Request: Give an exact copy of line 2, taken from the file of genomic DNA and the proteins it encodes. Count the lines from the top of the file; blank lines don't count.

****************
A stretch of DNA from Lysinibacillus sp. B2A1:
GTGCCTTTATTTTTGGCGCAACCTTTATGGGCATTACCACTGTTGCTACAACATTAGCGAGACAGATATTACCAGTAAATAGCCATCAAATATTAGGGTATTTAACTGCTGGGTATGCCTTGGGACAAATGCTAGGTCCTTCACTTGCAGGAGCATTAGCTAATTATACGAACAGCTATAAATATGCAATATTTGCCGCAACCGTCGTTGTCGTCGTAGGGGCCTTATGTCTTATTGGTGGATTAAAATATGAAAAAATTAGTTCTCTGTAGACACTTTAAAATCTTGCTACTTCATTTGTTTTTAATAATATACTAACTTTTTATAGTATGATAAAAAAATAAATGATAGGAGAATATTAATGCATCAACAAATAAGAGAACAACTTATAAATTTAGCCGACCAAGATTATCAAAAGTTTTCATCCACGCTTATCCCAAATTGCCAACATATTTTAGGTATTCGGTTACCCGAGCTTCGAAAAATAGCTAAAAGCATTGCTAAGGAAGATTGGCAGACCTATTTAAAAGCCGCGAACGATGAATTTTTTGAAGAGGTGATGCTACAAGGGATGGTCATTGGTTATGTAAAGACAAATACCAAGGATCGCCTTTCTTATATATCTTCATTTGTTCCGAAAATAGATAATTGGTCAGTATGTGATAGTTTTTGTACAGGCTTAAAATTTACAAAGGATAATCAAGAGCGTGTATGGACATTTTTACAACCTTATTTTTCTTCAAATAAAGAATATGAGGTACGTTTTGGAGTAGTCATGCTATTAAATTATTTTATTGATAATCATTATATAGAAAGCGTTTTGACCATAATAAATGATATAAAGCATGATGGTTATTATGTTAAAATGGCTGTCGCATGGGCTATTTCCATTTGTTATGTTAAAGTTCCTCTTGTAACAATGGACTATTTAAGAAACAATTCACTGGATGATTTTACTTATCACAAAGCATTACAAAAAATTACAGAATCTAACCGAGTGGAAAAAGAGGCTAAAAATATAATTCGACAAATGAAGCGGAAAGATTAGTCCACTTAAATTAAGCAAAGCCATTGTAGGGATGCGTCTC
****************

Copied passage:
GTGCCTTTATTTTTGGCGCAACCTTTATGGGCATTACCACTGTTGCTACAACATTAGCGAGACAGATATTACCAGTAAATAGCCATCAAATATTAGGGTATTTAACTGCTGGGTATGCCTTGGGACAAATGCTAGGTCCTTCACTTGCAGGAGCATTAGCTAATTATACGAACAGCTATAAATATGCAATATTTGCCGCAACCGTCGTTGTCGTCGTAGGGGCCTTATGTCTTATTGGTGGATTAAAATATGAAAAAATTAGTTCTCTGTAGACACTTTAAAATCTTGCTACTTCATTTGTTTTTAATAATATACTAACTTTTTATAGTATGATAAAAAAATAAATGATAGGAGAATATTAATGCATCAACAAATAAGAGAACAACTTATAAATTTAGCCGACCAAGATTATCAAAAGTTTTCATCCACGCTTATCCCAAATTGCCAACATATTTTAGGTATTCGGTTACCCGAGCTTCGAAAAATAGCTAAAAGCATTGCTAAGGAAGATTGGCAGACCTATTTAAAAGCCGCGAACGATGAATTTTTTGAAGAGGTGATGCTACAAGGGATGGTCATTGGTTATGTAAAGACAAATACCAAGGATCGCCTTTCTTATATATCTTCATTTGTTCCGAAAATAGATAATTGGTCAGTATGTGATAGTTTTTGTACAGGCTTAAAATTTACAAAGGATAATCAAGAGCGTGTATGGACATTTTTACAACCTTATTTTTCTTCAAATAAAGAATATGAGGTACGTTTTGGAGTAGTCATGCTATTAAATTATTTTATTGATAATCATTATATAGAAAGCGTTTTGACCATAATAAATGATATAAAGCATGATGGTTATTATGTTAAAATGGCTGTCGCATGGGCTATTTCCATTTGTTATGTTAAAGTTCCTCTTGTAACAATGGACTATTTAAGAAACAATTCACTGGATGATTTTACTTATCACAAAGCATTACAAAAAATTACAGAATCTAACCGAGTGGAAAAAGAGGCTAAAAATATAATTCGACAAATGAAGCGGAAAGATTAGTCCACTTAAATTAAGCAAAGCCATTGTAGGGATGCGTCTC